Ed. Note: This is a guest post by Roswell, Georgia, lawyer Charles Landrum.
As lawyers, words are our stock in trade. Words matter. Choosing the right words can make the difference between whether your client wins or loses, whether the judge grasps your argument in the first paragraph or tosses it onto the “denied” pile. And when drafting a motion, words are chosen carefully to avoid traps from—and sometimes to set them for—the other side. And words almost always are at a premium, with page limits constraining every choice along the way.
So I can’t help but analyze these three little words: black lives matter.
One of the most common responses to “Black Lives Matter” is “all lives matter.” But that response misses the point, as this great cartoon from Kris Straub at Chainsawsuit demonstrates:
Mr. Lopez continued:
The point of Black Lives Matter isn’t to suggest that black lives should be or are more important than all other lives, but instead that black people’s lives are relatively undervalued in the US (and more likely to be ended by police), and the country needs to recognize that inequity to bring an end to it.
He is correct that responding “all lives matter” misses the point. By a wide margin. But so does “Black Lives Matter.”
Indeed, the lives of George Floyd, Rayshard Brooks and untold others matter more precisely because of how they died: at the hands of the police. Before they were killed, you didn’t know their names any more than you knew the names of Tamir Rice, Philando Castile, Michael Brown, or Eric Garner before they died. You know their names now. They matter. That much is settled.
The issue is that they are dead.
This random twit further illustrates the problem with the meaning of the phrase “black lives matter”:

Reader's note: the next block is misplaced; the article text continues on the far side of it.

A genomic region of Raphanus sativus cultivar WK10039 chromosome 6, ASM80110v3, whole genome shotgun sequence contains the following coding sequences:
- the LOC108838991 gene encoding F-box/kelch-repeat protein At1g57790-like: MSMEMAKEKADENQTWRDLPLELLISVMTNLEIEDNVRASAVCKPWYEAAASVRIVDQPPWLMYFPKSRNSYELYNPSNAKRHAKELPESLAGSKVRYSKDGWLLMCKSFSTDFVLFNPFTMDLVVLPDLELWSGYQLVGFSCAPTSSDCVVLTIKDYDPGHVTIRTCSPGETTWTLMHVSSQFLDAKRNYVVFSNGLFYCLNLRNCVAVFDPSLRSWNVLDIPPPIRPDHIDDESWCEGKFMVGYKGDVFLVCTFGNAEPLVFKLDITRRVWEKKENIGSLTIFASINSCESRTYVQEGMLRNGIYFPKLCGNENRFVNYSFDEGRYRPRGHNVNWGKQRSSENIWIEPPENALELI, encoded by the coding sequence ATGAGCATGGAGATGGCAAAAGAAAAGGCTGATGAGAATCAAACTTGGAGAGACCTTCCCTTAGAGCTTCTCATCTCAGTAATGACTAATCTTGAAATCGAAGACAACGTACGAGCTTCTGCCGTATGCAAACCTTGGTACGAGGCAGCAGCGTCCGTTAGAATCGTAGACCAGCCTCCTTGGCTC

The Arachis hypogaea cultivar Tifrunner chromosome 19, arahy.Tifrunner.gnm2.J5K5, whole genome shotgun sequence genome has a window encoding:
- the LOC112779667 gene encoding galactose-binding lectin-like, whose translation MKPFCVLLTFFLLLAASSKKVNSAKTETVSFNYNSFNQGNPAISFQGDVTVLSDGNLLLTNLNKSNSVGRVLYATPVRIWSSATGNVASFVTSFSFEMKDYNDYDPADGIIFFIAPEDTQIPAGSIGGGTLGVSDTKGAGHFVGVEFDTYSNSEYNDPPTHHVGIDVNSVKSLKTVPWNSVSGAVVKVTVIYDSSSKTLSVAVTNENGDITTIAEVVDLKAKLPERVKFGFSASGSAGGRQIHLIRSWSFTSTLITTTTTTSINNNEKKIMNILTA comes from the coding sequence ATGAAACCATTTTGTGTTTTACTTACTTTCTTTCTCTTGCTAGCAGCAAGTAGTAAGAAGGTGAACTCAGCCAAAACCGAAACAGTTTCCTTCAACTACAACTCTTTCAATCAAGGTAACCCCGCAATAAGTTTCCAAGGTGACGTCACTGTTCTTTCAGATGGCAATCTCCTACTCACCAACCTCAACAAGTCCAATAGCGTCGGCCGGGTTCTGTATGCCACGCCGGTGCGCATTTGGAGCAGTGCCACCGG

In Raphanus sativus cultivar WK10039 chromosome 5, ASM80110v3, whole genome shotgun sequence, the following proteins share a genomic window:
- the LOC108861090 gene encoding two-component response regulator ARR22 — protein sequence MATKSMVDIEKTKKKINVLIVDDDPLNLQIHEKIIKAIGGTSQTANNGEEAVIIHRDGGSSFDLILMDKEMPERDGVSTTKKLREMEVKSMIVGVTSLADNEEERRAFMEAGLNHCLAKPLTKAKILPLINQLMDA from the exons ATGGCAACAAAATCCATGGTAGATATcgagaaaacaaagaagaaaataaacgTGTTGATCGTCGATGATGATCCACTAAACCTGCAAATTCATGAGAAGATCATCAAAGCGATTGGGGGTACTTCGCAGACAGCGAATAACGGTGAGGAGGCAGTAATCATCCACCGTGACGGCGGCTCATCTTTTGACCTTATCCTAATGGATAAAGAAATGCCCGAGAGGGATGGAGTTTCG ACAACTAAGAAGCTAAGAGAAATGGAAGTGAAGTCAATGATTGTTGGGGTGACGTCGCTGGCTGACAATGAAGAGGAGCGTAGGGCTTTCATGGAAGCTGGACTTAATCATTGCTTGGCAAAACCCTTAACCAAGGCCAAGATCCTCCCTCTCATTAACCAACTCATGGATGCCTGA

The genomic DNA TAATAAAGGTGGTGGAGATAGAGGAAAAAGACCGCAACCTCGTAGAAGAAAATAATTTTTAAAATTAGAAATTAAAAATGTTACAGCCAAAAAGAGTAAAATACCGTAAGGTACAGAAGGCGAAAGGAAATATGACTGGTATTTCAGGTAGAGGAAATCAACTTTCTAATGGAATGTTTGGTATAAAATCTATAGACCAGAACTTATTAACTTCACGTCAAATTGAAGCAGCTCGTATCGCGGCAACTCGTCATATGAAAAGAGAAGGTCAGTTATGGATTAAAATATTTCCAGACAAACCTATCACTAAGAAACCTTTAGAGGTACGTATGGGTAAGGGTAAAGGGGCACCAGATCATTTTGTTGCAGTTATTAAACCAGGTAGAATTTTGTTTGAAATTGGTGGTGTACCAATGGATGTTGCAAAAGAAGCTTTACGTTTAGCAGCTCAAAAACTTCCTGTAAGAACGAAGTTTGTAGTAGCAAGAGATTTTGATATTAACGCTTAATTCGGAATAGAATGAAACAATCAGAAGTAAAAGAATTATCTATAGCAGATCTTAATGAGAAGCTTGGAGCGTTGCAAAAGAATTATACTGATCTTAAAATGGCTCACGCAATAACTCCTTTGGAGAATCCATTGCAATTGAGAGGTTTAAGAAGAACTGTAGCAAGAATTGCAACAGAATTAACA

In the first sentence, he writes “us saying #BlackLivesMatter”. In the second sentence, he restates it as “us saying don’t kill us.” But the word “matter” doesn’t mean “don’t kill.” The word “matter” simply doesn’t fit the intended meaning.
Our host concisely summarized the problem a few weeks ago, “Black lives matter. It’s a subset of all lives matter, but it’s worthy of being separated from the greater statement because of two things.”
- Police shoot and kill black men in significant disproportion to their percentage of the population.
- Police shoot and kill innocent/unarmed black men in significant disproportion to their percentage of the population.
In other words, the problem is that “police shoot and kill…black men in significant disproportion to their percentage of the population.” In Mr. Lopez’s words, the problem is that black lives are “more likely to be ended by police”. In our random twitterer’s words, “Us saying don’t kill us shouldn’t be a problem.” The problem is that black lives too often are taken by the police unjustifiably.
What’s the opposite of letting someone take a life? Taking action to save that life. We need to #SaveBlackLives.
Not only are these the right words to convey the intended meaning, they have the benefit of turning a mere platitude into a call to action by using a verb:
And again, not only does the phrase “defeat the rebuttal of someone saying all lives matter,” it actually is a response to the problem that “police shoot and kill … black men in significant disproportion to their percentage of the population.” Black lives need to be saved.
But is #SaveBlackLives really the best formulation?
Again, let’s revisit Vox from four years ago, this time quoting “comedian and activist” Franchesca Ramsey:
This movement isn’t saying black lives matter more than anyone else’s. … A breast cancer walk isn’t unfair to other forms of cancer, and “save the rainforest” isn’t saying you hate all other trees.
Here’s a comic illustrating the “save the rainforest” analogy in the context of “black lives matter”:
“Save the rainforest” is a helpful analogy. But note how awkward the phrase “rainforests matter” would sound. If that’s all one hears, one easily could respond, “Redwoods matter, too” or “All forests matter.” “Matter” simply doesn’t convey the same meaning as “save.”
Therefore, if the issue is saving black lives from unjustified deaths at the hands of the police, the call should be to “save black lives.”
That said—if space is not at a premium—perhaps this is the best formulation of all:
We need to #SaveBlackLives because #BlackLivesMatter.